• Keeping the £20 uplift to the main element of universal credit in place beyond September (which is not current government policy) prevents 600,000 people from falling below the MIS – but even this still leaves 20.8 million people living below an acceptable standard of living. Even using the government’s main poverty measure of households in relative low income, we find that 14.9 million people will remain in poverty, even with the uplift.
  • Nearly half (45%) of all children are living below the MIS: eight in ten (82%) of children in workless families, and four in ten (40%) in working families.
  • Over two-thirds of single parents (70%); more than half of all renters (50% of private renters, 63% of those in social housing); and more than a third of all families in the North East (37%), West Midlands (37%), and London (35%) are living below the same threshold.
  • The median income for families below the MIS with two children was around £5,670 per year short of the minimum socially acceptable level of income. Considering only those claiming universal credit or an equivalent benefit, families below the MIS with two children were around £6,220 short of the minimum socially acceptable level of income.
  • A total of 12.5 million people live in families with incomes below 75% of the MIS and are therefore at particularly high risk of deprivation. 

The evidence across time shows that high and rising numbers of people falling below the level needed to thrive’ – and instead, living in situations where they are either destitute’, struggling’, or only just surviving’ [adapted from levels as defined by the Joseph Rowntree Foundation – contributes to four dimensions of wider societal harm.

  1. Widespread deprivation with large numbers of people stuck in a cycle of poverty.
  2. Lack of cohesion resulting in an increasingly segregated society.
  3. Macroeconomic stagnation with weak demand and productivity growth.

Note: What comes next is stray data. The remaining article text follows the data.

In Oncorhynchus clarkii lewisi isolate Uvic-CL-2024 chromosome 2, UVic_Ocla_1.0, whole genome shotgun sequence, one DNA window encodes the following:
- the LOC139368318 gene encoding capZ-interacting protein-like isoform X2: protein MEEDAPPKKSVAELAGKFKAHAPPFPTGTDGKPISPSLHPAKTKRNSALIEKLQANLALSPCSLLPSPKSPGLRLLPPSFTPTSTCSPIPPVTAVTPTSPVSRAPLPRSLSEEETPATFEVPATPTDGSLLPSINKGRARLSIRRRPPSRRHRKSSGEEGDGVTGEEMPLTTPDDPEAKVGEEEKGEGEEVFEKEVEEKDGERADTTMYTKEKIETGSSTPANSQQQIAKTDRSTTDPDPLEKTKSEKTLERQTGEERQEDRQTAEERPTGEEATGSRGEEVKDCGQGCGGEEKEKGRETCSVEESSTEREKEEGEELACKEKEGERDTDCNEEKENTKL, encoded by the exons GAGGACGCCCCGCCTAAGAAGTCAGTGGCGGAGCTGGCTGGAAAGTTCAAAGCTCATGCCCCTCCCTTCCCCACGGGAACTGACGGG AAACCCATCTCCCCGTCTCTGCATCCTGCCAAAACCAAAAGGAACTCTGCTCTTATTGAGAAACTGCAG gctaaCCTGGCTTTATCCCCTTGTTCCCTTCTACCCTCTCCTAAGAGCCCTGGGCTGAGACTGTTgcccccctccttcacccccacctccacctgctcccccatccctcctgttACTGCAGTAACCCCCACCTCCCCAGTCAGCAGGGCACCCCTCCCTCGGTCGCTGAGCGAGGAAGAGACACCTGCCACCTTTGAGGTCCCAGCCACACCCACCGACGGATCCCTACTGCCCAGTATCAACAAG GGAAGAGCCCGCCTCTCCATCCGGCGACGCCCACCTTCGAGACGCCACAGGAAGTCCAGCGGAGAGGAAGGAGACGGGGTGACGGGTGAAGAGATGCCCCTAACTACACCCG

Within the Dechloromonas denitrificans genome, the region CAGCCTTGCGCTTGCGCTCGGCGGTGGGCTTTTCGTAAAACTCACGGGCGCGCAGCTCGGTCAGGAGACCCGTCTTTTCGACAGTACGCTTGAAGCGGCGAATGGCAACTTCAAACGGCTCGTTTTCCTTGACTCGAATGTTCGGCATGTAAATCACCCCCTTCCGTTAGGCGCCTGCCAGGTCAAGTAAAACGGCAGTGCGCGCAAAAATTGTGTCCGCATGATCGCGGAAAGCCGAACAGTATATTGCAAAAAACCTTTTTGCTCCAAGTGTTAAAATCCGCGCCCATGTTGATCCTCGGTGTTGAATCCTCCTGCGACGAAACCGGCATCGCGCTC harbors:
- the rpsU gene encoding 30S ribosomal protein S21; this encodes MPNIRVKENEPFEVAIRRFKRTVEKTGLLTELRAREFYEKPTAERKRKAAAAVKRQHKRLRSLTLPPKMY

4. Low economic resilience with greater exposure to instability and recession.

In response, NEF is calling for a new mission’ on living standards for the 2020s, bringing together multiple areas of government policy as part of a new social guarantee. As part of this agenda, we are calling for the creation of a new social security system, or living income, alongside policies to support higher-paying and more secure work and to expand public service provision.

This report is the first in a new programme of research that will go on to examine the goals and design of a living income for the 2020s, the details of which will be developed in collaboration with our partners and set out in subsequent reports. At its core, we argue that the living income should be built around principles of alleviating poverty, reducing inequality, supporting economic stability, and increasing resilience. Central to this will be a new emphasis on adequacy, where the level of payments and support is calibrated against what people actually need to have a decent quality of life. We anticipate this will require both the expansion and strengthening of universal payments in the system as well as stronger needs-based payments for parenting, unemployment and disability.